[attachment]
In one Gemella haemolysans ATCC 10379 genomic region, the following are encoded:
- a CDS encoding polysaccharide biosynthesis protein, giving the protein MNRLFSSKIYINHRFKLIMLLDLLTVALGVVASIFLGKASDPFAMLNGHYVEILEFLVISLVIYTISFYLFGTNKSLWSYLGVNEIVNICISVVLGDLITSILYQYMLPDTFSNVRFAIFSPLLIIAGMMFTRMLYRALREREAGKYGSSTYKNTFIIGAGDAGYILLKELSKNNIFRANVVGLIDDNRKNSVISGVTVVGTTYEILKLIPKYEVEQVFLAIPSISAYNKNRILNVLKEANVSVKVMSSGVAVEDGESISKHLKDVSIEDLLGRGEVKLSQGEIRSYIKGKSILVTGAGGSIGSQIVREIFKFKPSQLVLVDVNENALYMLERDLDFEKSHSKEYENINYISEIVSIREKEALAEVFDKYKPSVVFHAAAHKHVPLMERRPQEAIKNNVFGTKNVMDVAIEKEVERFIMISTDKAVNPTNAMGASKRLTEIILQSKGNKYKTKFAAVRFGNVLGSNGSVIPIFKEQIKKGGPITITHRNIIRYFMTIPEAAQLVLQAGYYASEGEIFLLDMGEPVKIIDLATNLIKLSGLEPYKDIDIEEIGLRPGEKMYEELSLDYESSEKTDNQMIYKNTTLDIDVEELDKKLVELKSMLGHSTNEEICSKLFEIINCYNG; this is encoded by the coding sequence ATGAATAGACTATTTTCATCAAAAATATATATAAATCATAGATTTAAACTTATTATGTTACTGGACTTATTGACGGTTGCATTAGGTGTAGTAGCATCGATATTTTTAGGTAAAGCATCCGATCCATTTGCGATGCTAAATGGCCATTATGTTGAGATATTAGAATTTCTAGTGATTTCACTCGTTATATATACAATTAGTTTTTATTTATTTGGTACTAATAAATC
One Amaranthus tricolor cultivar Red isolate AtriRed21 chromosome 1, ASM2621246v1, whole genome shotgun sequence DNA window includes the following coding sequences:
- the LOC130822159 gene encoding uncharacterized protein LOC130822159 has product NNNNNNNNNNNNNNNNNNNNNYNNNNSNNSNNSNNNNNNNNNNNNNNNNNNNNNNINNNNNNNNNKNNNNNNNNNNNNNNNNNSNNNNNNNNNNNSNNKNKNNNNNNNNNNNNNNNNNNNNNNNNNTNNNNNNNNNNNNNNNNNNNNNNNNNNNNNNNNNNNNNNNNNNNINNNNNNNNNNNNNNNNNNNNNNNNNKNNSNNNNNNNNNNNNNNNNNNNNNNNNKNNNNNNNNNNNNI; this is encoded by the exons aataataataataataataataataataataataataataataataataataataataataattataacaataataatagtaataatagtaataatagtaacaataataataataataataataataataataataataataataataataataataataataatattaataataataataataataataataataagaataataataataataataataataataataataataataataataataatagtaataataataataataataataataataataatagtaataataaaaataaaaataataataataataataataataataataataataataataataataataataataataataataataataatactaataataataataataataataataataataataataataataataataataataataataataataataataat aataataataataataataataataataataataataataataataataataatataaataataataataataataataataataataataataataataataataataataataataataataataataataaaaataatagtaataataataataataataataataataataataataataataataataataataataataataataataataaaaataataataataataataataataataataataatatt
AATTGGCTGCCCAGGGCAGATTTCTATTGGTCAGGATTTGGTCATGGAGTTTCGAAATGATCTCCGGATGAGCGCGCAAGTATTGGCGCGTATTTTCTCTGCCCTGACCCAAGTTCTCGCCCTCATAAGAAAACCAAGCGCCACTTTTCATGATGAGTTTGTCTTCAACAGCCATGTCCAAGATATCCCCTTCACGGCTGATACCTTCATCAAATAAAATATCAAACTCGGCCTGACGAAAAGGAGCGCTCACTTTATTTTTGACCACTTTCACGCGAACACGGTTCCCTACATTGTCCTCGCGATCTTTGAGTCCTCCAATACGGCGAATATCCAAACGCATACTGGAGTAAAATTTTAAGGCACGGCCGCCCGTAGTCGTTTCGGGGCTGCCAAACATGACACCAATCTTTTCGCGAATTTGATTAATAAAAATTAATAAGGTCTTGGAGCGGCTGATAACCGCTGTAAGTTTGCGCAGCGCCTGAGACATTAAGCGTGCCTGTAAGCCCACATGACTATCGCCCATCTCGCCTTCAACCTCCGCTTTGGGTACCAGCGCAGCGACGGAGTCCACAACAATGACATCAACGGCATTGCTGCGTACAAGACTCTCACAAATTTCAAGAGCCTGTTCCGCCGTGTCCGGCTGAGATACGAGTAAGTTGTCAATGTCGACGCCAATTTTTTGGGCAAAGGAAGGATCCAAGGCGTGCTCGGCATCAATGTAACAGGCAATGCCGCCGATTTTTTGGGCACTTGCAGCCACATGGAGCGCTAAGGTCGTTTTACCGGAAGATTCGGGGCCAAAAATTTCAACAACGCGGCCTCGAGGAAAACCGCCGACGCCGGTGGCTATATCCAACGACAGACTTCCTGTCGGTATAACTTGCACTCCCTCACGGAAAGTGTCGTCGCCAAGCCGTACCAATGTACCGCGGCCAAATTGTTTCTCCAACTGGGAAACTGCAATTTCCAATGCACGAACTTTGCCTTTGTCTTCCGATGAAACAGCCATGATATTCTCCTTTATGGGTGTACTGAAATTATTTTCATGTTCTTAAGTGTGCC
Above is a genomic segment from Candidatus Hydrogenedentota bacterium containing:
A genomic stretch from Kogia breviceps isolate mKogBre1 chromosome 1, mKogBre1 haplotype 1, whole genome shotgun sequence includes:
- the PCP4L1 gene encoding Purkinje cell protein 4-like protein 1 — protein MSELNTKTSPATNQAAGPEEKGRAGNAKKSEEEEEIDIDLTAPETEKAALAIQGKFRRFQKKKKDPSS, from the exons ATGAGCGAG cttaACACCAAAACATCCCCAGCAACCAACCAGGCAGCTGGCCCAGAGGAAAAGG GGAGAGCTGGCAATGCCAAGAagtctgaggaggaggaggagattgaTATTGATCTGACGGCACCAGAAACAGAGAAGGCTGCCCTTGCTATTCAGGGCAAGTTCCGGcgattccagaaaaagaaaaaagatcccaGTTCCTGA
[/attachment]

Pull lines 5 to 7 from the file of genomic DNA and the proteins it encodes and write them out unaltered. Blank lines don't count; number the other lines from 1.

AATTGGCTGCCCAGGGCAGATTTCTATTGGTCAGGATTTGGTCATGGAGTTTCGAAATGATCTCCGGATGAGCGCGCAAGTATTGGCGCGTATTTTCTCTGCCCTGACCCAAGTTCTCGCCCTCATAAGAAAACCAAGCGCCACTTTTCATGATGAGTTTGTCTTCAACAGCCATGTCCAAGATATCCCCTTCACGGCTGATACCTTCATCAAATAAAATATCAAACTCGGCCTGACGAAAAGGAGCGCTCACTTTATTTTTGACCACTTTCACGCGAACACGGTTCCCTACATTGTCCTCGCGATCTTTGAGTCCTCCAATACGGCGAATATCCAAACGCATACTGGAGTAAAATTTTAAGGCACGGCCGCCCGTAGTCGTTTCGGGGCTGCCAAACATGACACCAATCTTTTCGCGAATTTGATTAATAAAAATTAATAAGGTCTTGGAGCGGCTGATAACCGCTGTAAGTTTGCGCAGCGCCTGAGACATTAAGCGTGCCTGTAAGCCCACATGACTATCGCCCATCTCGCCTTCAACCTCCGCTTTGGGTACCAGCGCAGCGACGGAGTCCACAACAATGACATCAACGGCATTGCTGCGTACAAGACTCTCACAAATTTCAAGAGCCTGTTCCGCCGTGTCCGGCTGAGATACGAGTAAGTTGTCAATGTCGACGCCAATTTTTTGGGCAAAGGAAGGATCCAAGGCGTGCTCGGCATCAATGTAACAGGCAATGCCGCCGATTTTTTGGGCACTTGCAGCCACATGGAGCGCTAAGGTCGTTTTACCGGAAGATTCGGGGCCAAAAATTTCAACAACGCGGCCTCGAGGAAAACCGCCGACGCCGGTGGCTATATCCAACGACAGACTTCCTGTCGGTATAACTTGCACTCCCTCACGGAAAGTGTCGTCGCCAAGCCGTACCAATGTACCGCGGCCAAATTGTTTCTCCAACTGGGAAACTGCAATTTCCAATGCACGAACTTTGCCTTTGTCTTCCGATGAAACAGCCATGATATTCTCCTTTATGGGTGTACTGAAATTATTTTCATGTTCTTAAGTGTGCC
Above is a genomic segment from Candidatus Hydrogenedentota bacterium containing:
A genomic stretch from Kogia breviceps isolate mKogBre1 chromosome 1, mKogBre1 haplotype 1, whole genome shotgun sequence includes: